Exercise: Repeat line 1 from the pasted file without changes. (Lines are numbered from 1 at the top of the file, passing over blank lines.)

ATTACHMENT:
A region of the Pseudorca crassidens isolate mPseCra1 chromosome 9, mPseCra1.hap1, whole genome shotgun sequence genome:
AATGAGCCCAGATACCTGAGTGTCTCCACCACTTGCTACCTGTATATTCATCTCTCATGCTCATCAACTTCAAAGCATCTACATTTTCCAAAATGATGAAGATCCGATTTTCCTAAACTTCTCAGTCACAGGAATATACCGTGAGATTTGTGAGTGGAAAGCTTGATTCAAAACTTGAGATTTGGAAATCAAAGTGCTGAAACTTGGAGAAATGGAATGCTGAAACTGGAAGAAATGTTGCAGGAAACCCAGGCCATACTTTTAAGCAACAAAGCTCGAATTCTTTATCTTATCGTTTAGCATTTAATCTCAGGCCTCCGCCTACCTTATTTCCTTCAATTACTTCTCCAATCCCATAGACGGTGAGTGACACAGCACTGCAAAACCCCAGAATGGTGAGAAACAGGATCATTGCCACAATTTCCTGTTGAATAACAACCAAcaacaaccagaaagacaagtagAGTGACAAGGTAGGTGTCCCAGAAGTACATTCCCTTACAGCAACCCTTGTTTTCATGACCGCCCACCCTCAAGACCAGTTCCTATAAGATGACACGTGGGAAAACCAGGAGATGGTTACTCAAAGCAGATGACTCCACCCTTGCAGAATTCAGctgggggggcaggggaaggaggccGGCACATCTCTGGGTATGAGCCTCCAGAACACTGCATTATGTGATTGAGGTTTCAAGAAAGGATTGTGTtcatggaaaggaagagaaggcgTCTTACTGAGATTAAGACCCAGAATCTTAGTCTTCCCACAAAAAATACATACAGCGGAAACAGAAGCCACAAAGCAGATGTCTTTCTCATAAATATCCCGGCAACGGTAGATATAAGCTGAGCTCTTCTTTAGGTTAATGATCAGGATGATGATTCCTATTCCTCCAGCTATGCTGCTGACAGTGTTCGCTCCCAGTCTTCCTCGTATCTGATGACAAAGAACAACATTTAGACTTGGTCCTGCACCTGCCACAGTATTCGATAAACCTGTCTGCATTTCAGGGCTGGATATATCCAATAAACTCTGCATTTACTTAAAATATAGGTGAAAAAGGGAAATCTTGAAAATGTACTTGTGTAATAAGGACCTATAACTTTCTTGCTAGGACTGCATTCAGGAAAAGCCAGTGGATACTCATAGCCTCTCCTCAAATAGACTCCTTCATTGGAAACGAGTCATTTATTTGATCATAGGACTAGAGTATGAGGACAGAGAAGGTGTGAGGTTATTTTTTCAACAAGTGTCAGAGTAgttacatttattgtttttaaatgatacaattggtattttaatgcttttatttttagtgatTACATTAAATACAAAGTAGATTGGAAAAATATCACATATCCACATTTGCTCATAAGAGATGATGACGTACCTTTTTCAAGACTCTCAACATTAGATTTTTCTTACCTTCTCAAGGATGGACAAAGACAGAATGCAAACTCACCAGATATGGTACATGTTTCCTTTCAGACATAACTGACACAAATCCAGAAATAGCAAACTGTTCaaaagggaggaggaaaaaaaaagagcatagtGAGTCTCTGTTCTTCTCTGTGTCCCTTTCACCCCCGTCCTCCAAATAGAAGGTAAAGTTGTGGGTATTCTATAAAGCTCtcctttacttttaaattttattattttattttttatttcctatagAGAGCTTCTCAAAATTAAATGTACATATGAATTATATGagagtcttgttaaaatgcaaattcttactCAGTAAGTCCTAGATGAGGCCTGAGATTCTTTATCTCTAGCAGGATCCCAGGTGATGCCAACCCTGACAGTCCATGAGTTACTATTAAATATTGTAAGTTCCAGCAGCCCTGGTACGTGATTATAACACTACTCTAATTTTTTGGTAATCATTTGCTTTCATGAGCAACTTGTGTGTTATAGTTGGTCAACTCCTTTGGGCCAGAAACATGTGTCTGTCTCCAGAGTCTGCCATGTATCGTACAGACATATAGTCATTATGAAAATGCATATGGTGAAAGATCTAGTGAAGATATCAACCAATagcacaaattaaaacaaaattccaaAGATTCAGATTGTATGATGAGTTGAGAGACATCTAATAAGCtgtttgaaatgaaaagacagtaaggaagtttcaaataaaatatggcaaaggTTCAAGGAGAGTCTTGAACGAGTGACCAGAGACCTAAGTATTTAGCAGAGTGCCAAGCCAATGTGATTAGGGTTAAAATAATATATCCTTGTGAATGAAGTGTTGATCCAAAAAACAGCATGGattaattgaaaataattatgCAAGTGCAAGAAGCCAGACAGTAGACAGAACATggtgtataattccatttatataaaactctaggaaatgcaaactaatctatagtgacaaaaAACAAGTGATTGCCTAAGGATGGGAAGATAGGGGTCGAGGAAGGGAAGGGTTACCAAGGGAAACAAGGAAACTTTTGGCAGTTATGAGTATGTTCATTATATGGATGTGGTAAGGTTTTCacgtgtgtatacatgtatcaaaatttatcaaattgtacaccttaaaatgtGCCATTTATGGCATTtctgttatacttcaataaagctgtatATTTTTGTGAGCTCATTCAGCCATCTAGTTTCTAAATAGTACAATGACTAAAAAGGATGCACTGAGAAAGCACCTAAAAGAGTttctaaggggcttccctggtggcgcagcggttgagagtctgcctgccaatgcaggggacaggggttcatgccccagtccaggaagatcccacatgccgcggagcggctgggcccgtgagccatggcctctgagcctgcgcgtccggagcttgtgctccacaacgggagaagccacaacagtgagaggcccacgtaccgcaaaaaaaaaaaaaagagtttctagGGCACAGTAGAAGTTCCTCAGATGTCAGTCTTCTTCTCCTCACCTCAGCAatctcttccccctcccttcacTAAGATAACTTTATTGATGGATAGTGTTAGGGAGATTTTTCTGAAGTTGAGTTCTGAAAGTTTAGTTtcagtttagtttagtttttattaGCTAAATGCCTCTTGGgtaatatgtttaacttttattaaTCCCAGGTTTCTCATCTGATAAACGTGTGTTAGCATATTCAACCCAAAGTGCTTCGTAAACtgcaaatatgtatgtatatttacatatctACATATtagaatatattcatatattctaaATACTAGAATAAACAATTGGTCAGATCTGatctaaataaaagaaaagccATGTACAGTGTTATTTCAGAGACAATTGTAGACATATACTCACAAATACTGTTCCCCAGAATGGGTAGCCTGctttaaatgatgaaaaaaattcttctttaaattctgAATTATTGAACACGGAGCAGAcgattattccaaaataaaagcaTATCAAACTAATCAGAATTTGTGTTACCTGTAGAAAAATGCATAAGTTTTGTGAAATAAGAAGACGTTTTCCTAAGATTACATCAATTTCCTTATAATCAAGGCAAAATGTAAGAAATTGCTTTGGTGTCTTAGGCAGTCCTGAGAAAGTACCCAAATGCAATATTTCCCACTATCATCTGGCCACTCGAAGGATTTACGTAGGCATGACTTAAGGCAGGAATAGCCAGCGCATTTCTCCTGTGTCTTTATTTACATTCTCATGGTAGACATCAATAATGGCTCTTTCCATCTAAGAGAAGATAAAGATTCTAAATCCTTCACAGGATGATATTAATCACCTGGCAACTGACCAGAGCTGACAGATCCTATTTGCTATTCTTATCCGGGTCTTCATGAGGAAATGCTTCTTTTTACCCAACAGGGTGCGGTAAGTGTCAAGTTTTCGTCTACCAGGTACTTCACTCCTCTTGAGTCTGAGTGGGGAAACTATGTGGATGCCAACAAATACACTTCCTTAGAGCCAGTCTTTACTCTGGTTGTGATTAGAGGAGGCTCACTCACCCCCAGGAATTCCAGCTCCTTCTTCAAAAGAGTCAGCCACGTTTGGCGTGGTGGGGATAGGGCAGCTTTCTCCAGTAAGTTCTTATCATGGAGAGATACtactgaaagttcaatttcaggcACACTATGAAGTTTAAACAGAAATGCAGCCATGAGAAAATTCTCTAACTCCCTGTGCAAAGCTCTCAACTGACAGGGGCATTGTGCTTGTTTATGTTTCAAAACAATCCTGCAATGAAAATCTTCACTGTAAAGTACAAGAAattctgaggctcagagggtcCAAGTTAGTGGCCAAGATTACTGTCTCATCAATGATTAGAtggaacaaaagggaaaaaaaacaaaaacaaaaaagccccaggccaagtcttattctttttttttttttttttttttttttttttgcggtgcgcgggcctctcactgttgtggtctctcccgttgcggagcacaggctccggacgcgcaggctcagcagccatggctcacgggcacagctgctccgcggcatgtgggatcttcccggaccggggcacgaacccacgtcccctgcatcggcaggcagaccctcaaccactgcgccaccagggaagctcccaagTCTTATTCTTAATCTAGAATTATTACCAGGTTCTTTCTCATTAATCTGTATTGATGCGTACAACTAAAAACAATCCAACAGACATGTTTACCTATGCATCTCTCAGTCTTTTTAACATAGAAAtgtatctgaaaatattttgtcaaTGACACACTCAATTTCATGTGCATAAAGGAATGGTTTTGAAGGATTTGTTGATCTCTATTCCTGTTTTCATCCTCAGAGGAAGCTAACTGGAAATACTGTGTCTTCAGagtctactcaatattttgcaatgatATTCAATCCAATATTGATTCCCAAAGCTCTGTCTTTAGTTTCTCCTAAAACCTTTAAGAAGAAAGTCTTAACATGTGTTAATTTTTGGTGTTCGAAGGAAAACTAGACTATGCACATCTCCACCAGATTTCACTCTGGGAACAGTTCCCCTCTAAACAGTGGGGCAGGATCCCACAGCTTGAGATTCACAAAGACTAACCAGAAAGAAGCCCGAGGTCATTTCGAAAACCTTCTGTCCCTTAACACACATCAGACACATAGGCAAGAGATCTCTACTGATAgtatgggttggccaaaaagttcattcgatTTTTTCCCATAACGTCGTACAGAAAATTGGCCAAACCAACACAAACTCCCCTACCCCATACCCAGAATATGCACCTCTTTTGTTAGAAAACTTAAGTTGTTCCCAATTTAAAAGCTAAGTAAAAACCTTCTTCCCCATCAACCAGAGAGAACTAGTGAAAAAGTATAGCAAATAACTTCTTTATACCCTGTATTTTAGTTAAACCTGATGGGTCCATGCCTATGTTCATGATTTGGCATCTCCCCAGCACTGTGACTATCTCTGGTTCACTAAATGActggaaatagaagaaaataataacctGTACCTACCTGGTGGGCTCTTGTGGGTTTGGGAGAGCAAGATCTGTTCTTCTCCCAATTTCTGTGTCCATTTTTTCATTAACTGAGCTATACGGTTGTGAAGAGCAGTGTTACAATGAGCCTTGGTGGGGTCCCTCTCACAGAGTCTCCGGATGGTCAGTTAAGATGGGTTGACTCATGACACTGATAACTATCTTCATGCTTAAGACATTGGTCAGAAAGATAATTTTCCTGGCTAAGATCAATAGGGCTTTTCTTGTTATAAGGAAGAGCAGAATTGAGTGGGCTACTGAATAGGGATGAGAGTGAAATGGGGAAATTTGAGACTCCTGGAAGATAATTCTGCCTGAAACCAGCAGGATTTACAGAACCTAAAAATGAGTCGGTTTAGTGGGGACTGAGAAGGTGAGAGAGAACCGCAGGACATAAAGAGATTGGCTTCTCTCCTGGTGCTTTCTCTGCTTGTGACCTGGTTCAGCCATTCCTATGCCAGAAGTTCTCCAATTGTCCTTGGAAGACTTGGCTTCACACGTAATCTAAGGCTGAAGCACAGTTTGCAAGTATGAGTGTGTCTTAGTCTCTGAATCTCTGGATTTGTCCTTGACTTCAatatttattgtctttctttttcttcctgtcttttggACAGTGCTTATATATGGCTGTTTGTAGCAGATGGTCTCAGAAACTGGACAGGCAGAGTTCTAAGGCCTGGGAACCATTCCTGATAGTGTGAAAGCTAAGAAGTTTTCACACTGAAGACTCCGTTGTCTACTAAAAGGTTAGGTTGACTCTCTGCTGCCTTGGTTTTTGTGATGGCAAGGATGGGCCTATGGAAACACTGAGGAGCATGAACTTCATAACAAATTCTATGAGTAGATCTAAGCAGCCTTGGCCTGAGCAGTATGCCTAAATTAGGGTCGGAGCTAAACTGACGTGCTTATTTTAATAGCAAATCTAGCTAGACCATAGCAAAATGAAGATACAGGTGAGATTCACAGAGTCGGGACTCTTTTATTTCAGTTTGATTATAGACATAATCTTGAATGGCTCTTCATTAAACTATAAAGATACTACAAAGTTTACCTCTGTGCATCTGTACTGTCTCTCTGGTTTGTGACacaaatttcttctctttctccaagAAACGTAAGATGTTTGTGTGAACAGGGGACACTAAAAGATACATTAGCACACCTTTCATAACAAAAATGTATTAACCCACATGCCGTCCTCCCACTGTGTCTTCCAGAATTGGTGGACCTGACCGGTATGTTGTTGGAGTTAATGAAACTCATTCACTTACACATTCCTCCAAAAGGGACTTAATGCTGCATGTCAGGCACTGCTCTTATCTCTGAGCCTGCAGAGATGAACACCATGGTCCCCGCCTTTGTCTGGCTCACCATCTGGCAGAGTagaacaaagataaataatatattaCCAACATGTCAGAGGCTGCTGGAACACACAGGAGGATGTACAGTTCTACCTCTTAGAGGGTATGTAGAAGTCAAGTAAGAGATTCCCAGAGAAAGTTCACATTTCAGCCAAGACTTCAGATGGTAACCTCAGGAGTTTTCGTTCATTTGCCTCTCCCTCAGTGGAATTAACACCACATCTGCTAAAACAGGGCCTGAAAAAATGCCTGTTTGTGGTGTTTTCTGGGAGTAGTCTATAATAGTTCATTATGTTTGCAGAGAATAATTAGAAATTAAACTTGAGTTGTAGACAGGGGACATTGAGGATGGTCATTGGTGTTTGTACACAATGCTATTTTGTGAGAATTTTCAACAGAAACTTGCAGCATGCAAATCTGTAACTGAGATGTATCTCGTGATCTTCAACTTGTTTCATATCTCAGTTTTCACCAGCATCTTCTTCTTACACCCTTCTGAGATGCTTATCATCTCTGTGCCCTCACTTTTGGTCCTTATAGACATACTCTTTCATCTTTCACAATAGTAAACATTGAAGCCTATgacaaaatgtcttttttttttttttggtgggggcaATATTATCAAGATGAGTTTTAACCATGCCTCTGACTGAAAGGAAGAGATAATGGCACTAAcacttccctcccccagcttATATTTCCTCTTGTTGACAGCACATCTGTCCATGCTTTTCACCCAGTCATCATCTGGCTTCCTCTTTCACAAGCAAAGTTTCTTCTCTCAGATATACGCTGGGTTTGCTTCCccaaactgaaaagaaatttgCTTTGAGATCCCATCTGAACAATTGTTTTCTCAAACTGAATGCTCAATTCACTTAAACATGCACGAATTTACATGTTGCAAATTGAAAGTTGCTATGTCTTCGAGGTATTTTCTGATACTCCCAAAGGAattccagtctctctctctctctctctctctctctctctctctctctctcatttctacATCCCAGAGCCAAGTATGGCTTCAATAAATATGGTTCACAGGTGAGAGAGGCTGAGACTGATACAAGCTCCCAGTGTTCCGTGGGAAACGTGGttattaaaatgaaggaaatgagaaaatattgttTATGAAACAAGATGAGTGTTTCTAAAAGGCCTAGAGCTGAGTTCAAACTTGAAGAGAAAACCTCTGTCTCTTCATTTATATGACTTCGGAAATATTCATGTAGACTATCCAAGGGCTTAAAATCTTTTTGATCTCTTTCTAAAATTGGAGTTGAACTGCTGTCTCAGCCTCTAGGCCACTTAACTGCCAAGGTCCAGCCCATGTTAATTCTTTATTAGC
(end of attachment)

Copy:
A region of the Pseudorca crassidens isolate mPseCra1 chromosome 9, mPseCra1.hap1, whole genome shotgun sequence genome: